Tax - Income Tax - Tax avoidance
Intermediary venture capital company M Ltd. set up “recapitalization and restart transactions” to move taxpayer D Corp.’s assets and liabilities into new corporation and to use taxpayer’s remaining corporate shell to raise money through initial public offering (IPO) to fund new business. New business’s profits would be sheltered by taxpayer’s non-capital losses, scientific research and experimental development (SRED) expenditures, and investment tax credits (ITCs) (together Tax Attributes). Prior to IPO, M Ltd. converted its debenture into 35 per cent of voting shares and 100 per cent of non-voting shares of taxpayer. After IPO closed, M Ltd., through related corporation, purchased remaining shares of taxpayer at guaranteed amount. Minister of National Revenue reassessed taxpayer’s four taxation years to disallow claimed Tax Attributes and terminal loss. Taxpayer appealed. Appeal allowed. Taxpayer obtained tax benefit from transactions, as they resulted in reduction of tax through claiming of Tax Attributes. Tax Attribute deductions resulted from alleged avoidance transactions, because without transactions, Tax Attributes would not have been available to claim against post-IPO income. Transactions were avoidance transactions as taxpayer did not plead that transactions were for bona fide business purpose. Taxpayer’s primary purpose in entering into transactions was to carry out “monetization” of Tax Attributes and reduce tax. Avoidance transactions did not amount to abusive tax avoidance under s. 245(4) of Income Tax Act. Object, spirit or purpose of s. 111(5) of Act was to target manipulation of losses of corporation by new person or group of persons, through effective control over corporations’ actions. Object, spirit or purpose of s. 256(8) of Act was to prevent taxpayer from circumventing listed avoidance provisions by acquiring control over shares or share voting rights in order to achieve effective control of corporation. Transactions did not amount to abuse of tax attribute streaming restrictions in ss. 111(5), 37(6.1) and 127(9.1) of Act, as they did not frustrate or defeat object, spirit or purpose of these provisions. M Ltd. did not acquire de jure control or effective control of taxpayer such that object, spirit and purpose of s. 111(5) of Act and related tax attribute streaming restrictions was circumvented. M Ltd. had no effective control of taxpayer and did not need to have effective control to make tax plan work. Changes of management, business activity, assets and liabilities and name were not markers of change of effective control of corporation and did not offend policy of s. 111(1)(a) of Act. Avoidance transactions did not amount to abuse of ss. 256(8) and 251(5)(b) of Act because M Ltd. did not have effective control over majority of voting shares of taxpayer prior to IPO.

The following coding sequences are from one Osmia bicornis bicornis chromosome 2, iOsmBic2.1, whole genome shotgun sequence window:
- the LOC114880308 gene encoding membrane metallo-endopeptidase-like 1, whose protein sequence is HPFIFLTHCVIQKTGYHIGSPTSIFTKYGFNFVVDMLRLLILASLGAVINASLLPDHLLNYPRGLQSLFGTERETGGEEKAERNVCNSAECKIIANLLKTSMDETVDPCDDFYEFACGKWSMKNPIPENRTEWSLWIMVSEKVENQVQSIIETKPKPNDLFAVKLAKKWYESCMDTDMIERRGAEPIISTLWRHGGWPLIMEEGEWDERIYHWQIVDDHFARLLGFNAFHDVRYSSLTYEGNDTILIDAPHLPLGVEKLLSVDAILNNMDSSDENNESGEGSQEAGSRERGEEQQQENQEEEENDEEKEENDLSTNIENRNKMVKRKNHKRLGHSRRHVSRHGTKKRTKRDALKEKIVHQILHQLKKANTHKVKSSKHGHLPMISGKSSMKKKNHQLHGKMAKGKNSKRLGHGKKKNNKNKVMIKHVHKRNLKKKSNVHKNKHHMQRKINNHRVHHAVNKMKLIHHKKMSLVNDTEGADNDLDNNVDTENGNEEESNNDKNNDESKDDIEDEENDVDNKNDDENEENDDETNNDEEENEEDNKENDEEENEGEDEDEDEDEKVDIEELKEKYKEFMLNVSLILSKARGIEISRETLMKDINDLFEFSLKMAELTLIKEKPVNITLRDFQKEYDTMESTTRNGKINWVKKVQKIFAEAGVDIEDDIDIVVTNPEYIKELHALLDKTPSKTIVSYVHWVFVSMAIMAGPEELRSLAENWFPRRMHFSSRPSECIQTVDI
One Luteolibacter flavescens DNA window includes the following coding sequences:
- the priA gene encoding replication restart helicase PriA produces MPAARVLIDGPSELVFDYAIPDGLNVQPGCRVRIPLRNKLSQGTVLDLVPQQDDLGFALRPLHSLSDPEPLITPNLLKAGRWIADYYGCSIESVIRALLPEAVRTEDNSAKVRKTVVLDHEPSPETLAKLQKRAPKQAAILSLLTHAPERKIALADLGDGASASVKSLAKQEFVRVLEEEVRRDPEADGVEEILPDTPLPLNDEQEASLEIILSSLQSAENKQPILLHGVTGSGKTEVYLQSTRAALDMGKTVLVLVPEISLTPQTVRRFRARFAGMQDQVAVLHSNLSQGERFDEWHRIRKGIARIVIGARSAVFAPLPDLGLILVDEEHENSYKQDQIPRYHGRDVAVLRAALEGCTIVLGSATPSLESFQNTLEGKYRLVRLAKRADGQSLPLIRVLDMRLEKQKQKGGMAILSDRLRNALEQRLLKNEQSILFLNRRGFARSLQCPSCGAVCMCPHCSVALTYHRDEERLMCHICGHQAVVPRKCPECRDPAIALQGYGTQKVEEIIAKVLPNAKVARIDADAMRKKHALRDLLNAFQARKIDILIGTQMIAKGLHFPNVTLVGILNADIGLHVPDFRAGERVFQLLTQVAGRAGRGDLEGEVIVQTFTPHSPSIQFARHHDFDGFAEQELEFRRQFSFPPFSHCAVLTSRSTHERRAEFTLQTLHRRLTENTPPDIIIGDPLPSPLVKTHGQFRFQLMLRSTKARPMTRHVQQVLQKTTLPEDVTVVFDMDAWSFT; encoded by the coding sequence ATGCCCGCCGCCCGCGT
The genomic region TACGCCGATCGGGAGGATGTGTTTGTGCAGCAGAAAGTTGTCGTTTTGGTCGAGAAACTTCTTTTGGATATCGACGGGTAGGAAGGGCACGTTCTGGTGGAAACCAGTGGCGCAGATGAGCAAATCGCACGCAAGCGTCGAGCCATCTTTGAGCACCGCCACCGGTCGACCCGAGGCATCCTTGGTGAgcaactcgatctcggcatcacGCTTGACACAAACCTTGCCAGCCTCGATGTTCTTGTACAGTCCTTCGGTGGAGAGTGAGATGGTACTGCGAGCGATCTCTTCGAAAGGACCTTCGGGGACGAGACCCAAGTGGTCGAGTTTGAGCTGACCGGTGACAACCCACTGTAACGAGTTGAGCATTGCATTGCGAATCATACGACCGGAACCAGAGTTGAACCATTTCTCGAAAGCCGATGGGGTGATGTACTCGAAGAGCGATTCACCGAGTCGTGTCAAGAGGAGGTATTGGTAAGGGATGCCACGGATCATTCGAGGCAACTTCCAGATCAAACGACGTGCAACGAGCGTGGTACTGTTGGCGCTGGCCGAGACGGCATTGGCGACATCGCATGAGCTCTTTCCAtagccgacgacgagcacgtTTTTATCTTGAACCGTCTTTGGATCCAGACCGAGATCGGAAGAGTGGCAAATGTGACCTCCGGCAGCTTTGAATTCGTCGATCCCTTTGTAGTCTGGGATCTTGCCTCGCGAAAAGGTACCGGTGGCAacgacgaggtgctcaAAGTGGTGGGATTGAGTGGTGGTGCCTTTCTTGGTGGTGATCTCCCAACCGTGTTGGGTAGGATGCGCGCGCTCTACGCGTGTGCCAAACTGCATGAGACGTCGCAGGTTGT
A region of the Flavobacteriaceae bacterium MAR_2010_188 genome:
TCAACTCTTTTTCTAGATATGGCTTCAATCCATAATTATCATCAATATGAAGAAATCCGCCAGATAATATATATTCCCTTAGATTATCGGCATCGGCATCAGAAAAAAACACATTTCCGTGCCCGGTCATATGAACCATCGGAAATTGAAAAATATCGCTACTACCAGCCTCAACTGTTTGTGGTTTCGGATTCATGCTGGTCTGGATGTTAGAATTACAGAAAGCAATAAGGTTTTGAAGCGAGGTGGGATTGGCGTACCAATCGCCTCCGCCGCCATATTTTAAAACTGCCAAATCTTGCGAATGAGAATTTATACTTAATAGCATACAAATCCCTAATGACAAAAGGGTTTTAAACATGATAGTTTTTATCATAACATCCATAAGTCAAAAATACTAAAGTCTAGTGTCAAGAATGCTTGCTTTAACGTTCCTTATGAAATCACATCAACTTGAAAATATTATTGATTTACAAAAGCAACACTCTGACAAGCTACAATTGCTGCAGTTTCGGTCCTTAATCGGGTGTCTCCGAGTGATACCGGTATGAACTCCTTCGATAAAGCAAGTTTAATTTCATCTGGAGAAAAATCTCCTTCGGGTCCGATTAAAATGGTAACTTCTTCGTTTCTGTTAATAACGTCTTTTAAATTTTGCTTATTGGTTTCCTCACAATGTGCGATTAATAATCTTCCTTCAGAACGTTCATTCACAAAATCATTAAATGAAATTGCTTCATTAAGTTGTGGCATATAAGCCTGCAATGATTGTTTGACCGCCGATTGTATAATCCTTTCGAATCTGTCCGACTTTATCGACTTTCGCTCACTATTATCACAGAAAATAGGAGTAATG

Deans Knight Income Corporation v. The Queen (2019), 2019 CarswellNat 1133, 2019 CarswellNat 3807, 2019 TCC 76, 2019 CCI 76, B. Paris J. (T.C.C. [General Procedure]).
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